A trapper was sent to the farm and proceeded to run some trap sets. During the time at the farm, the trapper noticed several cows, with tight udders, bawling as if in search of calves. The trapper mentioned his observation to the farmer and suggested that he count fresh cows and calves. The count revealed 26 calves missing from cows that had calved. The trapper caught two old wolves in the calving pasture shortly thereafter and the death loss ceased.


In this case, the farmer was shown as having one confirmed kill, as the trapper did not recall any remains of the 26 missing calves being found.(26)


An assumption that also comes with this misconception is that a troublesome wolf can be easily caught. Sometimes that is the case, but often the wolf proves to be very adept at evading capture.


A pack of 5 wolves came out of Glacier National Park killing sheep and cattle near Browning, Montana. Animal Damage Control of the U.S. Department of Agriculture was called in to eradicate the wolves.  In 1987, $41,000 was spent and all but one of the wolves was either destroyed or captured. The lone wolf left the area for a period of time but later returned to kill calves (confirmed) in the spring of 1988. Officials stated it was impossible to catch this wolf due to its constant movement, never staying in one area.(27)


Is this an isolated case? Not hardly. In 1981 an old wolf came out of Glacier National Park and was causing considerable damage to livestock. Attempts at capture took over a year to catch this one wolf.(28)


The historical record of famous wolves confirm the elusiveness of the wolf as they worked areas for years avoiding capture. Remember "Three Toes of Harding County" remained at large for 13 years (see misconception 4).




Human characteristics have often been attributed to the wolf. Some people think it can reason like a human. Unfortunately that is not the case.


A wolf does not know "sick, diseased or old." These terms are not in its vocabulary. However it does know what it can catch easily and often these animals are part of its diet due to their condition. However, there are also the young, the replacement segment of the herd. They are not "sick, diseased or old," but they are relatively easy to catch. History is replete with accounts of wolves' depredation of the young.


Duncan P. Grant and his brother Bob Grant hunted wolves for years in the early part of the century. They hunted the range of the Two Bar Ranch that spread from the Nebraska line to Medicine Bow, Wyoming.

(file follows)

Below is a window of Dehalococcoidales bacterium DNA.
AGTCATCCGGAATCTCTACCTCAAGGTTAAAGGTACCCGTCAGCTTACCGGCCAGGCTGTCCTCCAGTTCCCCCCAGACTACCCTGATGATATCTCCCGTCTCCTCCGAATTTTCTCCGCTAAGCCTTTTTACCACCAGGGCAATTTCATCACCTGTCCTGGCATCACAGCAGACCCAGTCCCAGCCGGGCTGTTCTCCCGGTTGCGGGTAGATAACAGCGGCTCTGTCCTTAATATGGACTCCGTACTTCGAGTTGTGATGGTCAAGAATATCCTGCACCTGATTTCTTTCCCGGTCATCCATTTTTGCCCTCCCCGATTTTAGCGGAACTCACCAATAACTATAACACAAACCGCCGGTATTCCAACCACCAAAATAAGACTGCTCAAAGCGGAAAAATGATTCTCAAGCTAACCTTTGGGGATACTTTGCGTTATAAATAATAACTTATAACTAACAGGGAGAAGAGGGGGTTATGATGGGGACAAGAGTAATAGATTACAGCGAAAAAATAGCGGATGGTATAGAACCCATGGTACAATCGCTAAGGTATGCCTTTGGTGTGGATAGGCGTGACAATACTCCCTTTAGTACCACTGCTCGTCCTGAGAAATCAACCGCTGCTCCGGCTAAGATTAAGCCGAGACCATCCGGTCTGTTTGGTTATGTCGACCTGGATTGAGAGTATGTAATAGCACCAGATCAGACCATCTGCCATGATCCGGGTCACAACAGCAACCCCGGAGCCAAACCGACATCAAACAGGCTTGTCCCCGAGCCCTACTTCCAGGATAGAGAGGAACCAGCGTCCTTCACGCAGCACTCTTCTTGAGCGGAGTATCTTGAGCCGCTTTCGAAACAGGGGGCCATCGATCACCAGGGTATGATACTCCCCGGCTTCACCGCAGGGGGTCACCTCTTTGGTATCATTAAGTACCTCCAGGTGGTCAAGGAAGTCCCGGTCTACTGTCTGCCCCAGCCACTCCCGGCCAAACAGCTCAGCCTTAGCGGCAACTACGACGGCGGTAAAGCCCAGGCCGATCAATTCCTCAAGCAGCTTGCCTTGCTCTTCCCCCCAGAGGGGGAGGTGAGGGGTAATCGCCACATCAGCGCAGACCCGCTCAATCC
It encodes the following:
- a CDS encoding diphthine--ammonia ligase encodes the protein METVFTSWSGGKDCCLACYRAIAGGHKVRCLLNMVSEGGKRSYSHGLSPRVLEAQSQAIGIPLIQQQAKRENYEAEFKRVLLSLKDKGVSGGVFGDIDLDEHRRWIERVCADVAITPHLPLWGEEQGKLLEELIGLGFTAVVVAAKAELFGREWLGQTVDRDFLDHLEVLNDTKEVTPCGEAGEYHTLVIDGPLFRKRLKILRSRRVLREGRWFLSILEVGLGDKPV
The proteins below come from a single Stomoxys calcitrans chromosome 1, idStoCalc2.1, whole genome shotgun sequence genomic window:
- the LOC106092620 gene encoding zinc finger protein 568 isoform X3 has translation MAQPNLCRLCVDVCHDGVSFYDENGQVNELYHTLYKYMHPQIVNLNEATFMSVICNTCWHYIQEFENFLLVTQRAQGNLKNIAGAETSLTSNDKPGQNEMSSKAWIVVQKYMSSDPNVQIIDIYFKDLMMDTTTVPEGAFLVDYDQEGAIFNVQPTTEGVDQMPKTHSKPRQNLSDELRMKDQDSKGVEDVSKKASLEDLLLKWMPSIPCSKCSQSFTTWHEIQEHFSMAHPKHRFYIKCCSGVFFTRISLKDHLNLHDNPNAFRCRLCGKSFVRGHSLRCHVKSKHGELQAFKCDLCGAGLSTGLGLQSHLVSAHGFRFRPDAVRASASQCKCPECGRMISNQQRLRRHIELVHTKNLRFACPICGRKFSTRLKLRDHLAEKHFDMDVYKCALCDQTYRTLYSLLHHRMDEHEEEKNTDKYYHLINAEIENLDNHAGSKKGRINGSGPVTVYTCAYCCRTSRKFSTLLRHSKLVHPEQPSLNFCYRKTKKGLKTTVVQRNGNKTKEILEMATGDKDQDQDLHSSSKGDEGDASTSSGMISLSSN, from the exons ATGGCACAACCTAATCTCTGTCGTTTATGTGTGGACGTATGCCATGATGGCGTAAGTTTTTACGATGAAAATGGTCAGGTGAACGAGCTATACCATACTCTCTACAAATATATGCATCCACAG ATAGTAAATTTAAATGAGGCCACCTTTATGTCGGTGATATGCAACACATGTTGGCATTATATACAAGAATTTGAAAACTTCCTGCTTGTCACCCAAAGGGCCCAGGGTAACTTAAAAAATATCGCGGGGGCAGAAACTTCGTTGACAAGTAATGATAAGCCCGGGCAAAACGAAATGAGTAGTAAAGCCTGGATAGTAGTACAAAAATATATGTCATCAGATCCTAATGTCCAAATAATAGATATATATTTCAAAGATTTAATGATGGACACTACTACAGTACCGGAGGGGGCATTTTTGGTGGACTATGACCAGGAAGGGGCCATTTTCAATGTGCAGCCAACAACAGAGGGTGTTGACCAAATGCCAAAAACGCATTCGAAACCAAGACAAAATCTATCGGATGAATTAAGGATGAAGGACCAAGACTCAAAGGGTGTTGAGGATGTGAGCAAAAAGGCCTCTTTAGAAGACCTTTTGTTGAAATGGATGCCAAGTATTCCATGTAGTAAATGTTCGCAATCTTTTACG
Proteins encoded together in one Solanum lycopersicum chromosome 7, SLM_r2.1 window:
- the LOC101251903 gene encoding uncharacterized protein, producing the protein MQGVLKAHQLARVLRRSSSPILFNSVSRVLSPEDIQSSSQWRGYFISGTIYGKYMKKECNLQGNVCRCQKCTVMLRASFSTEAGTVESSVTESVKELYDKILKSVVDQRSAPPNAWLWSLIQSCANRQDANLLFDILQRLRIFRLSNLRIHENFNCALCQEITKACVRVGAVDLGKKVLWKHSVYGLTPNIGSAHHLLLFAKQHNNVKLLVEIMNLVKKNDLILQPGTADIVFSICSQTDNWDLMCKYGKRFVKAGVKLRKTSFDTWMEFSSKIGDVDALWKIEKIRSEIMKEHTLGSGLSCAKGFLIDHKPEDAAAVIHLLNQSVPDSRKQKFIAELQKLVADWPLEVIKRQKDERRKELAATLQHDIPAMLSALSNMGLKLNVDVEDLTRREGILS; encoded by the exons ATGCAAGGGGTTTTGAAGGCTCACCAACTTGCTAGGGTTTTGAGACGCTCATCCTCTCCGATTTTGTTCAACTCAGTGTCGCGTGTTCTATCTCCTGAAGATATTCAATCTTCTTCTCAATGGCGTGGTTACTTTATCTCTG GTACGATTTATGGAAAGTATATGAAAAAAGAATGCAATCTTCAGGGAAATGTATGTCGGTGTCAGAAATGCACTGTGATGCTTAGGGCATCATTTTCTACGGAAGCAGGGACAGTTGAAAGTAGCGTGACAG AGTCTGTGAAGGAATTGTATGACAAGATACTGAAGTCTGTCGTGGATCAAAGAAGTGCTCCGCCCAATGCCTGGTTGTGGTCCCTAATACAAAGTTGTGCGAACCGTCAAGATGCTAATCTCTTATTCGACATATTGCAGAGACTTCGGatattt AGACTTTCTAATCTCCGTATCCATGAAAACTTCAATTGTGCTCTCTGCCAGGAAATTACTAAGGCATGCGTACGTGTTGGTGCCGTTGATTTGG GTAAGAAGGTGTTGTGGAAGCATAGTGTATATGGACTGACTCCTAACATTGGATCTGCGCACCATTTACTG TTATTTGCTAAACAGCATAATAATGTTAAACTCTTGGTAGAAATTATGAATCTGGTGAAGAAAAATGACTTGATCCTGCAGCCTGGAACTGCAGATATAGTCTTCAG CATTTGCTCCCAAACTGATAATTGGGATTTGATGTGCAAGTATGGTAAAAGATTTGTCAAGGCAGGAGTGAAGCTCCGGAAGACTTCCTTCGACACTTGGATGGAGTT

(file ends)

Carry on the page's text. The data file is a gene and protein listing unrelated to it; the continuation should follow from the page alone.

Most of the time there were six to eight wolves in a pack but they had seen packs with up to 22 wolves.


Duncan writes, "When they run in packs they would kill almost anything they wanted to. I have seen them round up from twenty-five to thirty head of cattle in a bunch, and then pick out the ones they wanted, usually yearlings and two-year-olds, both cattle and horses. Yearling colts and calves that were coming yearlings were their pick."(29)


Early newspapers frequently carried accounts as these. "Wm. Bell, in from his Redwater ranch Wednesday, reports timber wolves too numerous for comfort or profit in his vicinity. Thompson brothers have two valuable young colts badly hurt by them, so much so that it is a question they will ever recover. They attacked a young steer belonging to Fred Bond, killed and partly devoured it in full view of one of his neighbors. They also killed a cow and a calf out of his herd. Calves and colts are their favorite game but they do not hesitate to attack full grown animals when they cannot get the former."(30)


"Geo. H. Allen, who came over from Pass Creek Monday, says that he and Harry Kincaid were moving his cattle down from Perry Ault's upper ranch, on Pass Creek, he found that the wolves had killed and eaten four calves out of his bunch; they found one calf still alive, with its hinder parts eaten away."(31)


In wild game, it is much the same. David Mech and Jim Brandenburg observed a pack of Arctic wolves on 11 head of adult Musk Oxen and 3 calves. At first the Oxen stood their ground. Later they broke and run with the wolves in pursuit. A few minutes later, all three calves had been killed by the wolves.(32)


In Gary Turbak's book, TWILIGHT HUNTERS: WOLVES, COYOTES AND FOXES, he opens the section on wolves with an account in which a pack of eight wolves attack and devour a young moose calf.(33)


Wolves can decimate wildlife populations if not controlled. Biologist Vernon Bailey of the Bureau of Biological Survey, U.S. Department of Agriculture, stated, "Wolves and coyotes cause a loss to the stockmen and farmers of the United States of several millions of dollars annually, and in some of the Northern States they threaten the extermination of deer on many of the best hunting grounds."(34)


That statement, made in 1908, was reiterated in the Annual Reports of Department of Agriculture, Bureau of Biological Survey in 1922, "It has been estimated after careful investigation that not less than 10,000 deer are killed annually by predatory animals in that state (Michigan). Timber wolves, coyotes, wild cats, and foxes all join in game destruction, the kill being heaviest in winter, when snow is deep, and especially in the early spring, after the snow becomes crusted. At this period wolves and coyotes often appear to kill for no apparent reason other than for amusement or sheer lust of killing.